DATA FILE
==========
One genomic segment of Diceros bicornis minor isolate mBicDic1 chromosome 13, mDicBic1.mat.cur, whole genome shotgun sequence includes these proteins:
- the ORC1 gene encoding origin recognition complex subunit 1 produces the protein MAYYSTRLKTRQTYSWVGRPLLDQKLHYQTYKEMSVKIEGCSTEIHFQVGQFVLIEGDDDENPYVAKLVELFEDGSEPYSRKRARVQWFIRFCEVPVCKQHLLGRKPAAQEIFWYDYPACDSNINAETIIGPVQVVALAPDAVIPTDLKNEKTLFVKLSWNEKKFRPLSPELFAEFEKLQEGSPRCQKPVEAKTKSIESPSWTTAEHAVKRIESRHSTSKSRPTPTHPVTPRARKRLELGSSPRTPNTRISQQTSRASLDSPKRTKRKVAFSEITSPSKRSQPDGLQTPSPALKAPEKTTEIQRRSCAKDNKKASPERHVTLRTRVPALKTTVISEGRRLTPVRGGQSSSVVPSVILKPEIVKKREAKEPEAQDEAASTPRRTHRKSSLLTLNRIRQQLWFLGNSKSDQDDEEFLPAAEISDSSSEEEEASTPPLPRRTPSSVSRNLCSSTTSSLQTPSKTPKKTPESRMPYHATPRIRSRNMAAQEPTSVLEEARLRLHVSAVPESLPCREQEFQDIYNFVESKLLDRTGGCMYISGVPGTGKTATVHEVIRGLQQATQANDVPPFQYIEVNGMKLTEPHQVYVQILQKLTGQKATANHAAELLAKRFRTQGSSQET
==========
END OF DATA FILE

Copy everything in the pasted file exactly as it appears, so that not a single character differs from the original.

One genomic segment of Diceros bicornis minor isolate mBicDic1 chromosome 13, mDicBic1.mat.cur, whole genome shotgun sequence includes these proteins:
- the ORC1 gene encoding origin recognition complex subunit 1 produces the protein MAYYSTRLKTRQTYSWVGRPLLDQKLHYQTYKEMSVKIEGCSTEIHFQVGQFVLIEGDDDENPYVAKLVELFEDGSEPYSRKRARVQWFIRFCEVPVCKQHLLGRKPAAQEIFWYDYPACDSNINAETIIGPVQVVALAPDAVIPTDLKNEKTLFVKLSWNEKKFRPLSPELFAEFEKLQEGSPRCQKPVEAKTKSIESPSWTTAEHAVKRIESRHSTSKSRPTPTHPVTPRARKRLELGSSPRTPNTRISQQTSRASLDSPKRTKRKVAFSEITSPSKRSQPDGLQTPSPALKAPEKTTEIQRRSCAKDNKKASPERHVTLRTRVPALKTTVISEGRRLTPVRGGQSSSVVPSVILKPEIVKKREAKEPEAQDEAASTPRRTHRKSSLLTLNRIRQQLWFLGNSKSDQDDEEFLPAAEISDSSSEEEEASTPPLPRRTPSSVSRNLCSSTTSSLQTPSKTPKKTPESRMPYHATPRIRSRNMAAQEPTSVLEEARLRLHVSAVPESLPCREQEFQDIYNFVESKLLDRTGGCMYISGVPGTGKTATVHEVIRGLQQATQANDVPPFQYIEVNGMKLTEPHQVYVQILQKLTGQKATANHAAELLAKRFRTQGSSQET